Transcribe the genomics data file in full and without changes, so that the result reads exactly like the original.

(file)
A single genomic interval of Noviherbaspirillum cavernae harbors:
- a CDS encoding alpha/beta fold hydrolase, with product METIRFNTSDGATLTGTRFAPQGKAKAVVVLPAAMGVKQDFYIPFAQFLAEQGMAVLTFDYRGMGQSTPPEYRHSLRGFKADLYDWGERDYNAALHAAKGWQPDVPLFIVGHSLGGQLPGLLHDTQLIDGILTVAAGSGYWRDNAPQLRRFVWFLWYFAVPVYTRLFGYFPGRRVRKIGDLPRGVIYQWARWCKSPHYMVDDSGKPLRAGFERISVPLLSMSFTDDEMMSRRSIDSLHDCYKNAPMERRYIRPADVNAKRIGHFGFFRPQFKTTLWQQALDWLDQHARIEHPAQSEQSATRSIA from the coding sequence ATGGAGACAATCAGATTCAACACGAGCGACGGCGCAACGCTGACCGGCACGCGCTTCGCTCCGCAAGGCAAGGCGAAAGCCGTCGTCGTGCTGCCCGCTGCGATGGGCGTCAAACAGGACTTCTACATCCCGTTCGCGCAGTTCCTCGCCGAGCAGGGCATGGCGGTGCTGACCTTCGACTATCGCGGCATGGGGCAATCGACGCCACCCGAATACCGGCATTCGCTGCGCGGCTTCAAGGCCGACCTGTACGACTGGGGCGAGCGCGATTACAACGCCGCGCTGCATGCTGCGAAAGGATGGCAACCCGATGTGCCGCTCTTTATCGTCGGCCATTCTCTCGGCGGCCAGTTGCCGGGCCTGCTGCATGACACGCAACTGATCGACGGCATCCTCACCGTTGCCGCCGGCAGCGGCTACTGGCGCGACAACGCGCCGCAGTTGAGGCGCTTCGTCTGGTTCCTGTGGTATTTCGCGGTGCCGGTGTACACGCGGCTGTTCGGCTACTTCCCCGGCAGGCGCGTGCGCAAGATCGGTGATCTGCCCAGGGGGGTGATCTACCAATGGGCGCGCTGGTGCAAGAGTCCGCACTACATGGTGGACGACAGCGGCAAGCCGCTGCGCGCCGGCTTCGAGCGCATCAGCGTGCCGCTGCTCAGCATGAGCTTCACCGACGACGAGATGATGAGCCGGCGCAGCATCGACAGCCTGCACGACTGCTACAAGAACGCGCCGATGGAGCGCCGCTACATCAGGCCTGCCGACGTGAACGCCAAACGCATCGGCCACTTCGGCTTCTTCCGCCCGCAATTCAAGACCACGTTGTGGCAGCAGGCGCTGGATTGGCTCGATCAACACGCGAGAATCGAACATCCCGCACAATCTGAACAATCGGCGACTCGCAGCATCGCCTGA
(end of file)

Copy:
A single genomic interval of Noviherbaspirillum cavernae harbors:
- a CDS encoding alpha/beta fold hydrolase, with product METIRFNTSDGATLTGTRFAPQGKAKAVVVLPAAMGVKQDFYIPFAQFLAEQGMAVLTFDYRGMGQSTPPEYRHSLRGFKADLYDWGERDYNAALHAAKGWQPDVPLFIVGHSLGGQLPGLLHDTQLIDGILTVAAGSGYWRDNAPQLRRFVWFLWYFAVPVYTRLFGYFPGRRVRKIGDLPRGVIYQWARWCKSPHYMVDDSGKPLRAGFERISVPLLSMSFTDDEMMSRRSIDSLHDCYKNAPMERRYIRPADVNAKRIGHFGFFRPQFKTTLWQQALDWLDQHARIEHPAQSEQSATRSIA from the coding sequence ATGGAGACAATCAGATTCAACACGAGCGACGGCGCAACGCTGACCGGCACGCGCTTCGCTCCGCAAGGCAAGGCGAAAGCCGTCGTCGTGCTGCCCGCTGCGATGGGCGTCAAACAGGACTTCTACATCCCGTTCGCGCAGTTCCTCGCCGAGCAGGGCATGGCGGTGCTGACCTTCGACTATCGCGGCATGGGGCAATCGACGCCACCCGAATACCGGCATTCGCTGCGCGGCTTCAAGGCCGACCTGTACGACTGGGGCGAGCGCGATTACAACGCCGCGCTGCATGCTGCGAAAGGATGGCAACCCGATGTGCCGCTCTTTATCGTCGGCCATTCTCTCGGCGGCCAGTTGCCGGGCCTGCTGCATGACACGCAACTGATCGACGGCATCCTCACCGTTGCCGCCGGCAGCGGCTACTGGCGCGACAACGCGCCGCAGTTGAGGCGCTTCGTCTGGTTCCTGTGGTATTTCGCGGTGCCGGTGTACACGCGGCTGTTCGGCTACTTCCCCGGCAGGCGCGTGCGCAAGATCGGTGATCTGCCCAGGGGGGTGATCTACCAATGGGCGCGCTGGTGCAAGAGTCCGCACTACATGGTGGACGACAGCGGCAAGCCGCTGCGCGCCGGCTTCGAGCGCATCAGCGTGCCGCTGCTCAGCATGAGCTTCACCGACGACGAGATGATGAGCCGGCGCAGCATCGACAGCCTGCACGACTGCTACAAGAACGCGCCGATGGAGCGCCGCTACATCAGGCCTGCCGACGTGAACGCCAAACGCATCGGCCACTTCGGCTTCTTCCGCCCGCAATTCAAGACCACGTTGTGGCAGCAGGCGCTGGATTGGCTCGATCAACACGCGAGAATCGAACATCCCGCACAATCTGAACAATCGGCGACTCGCAGCATCGCCTGA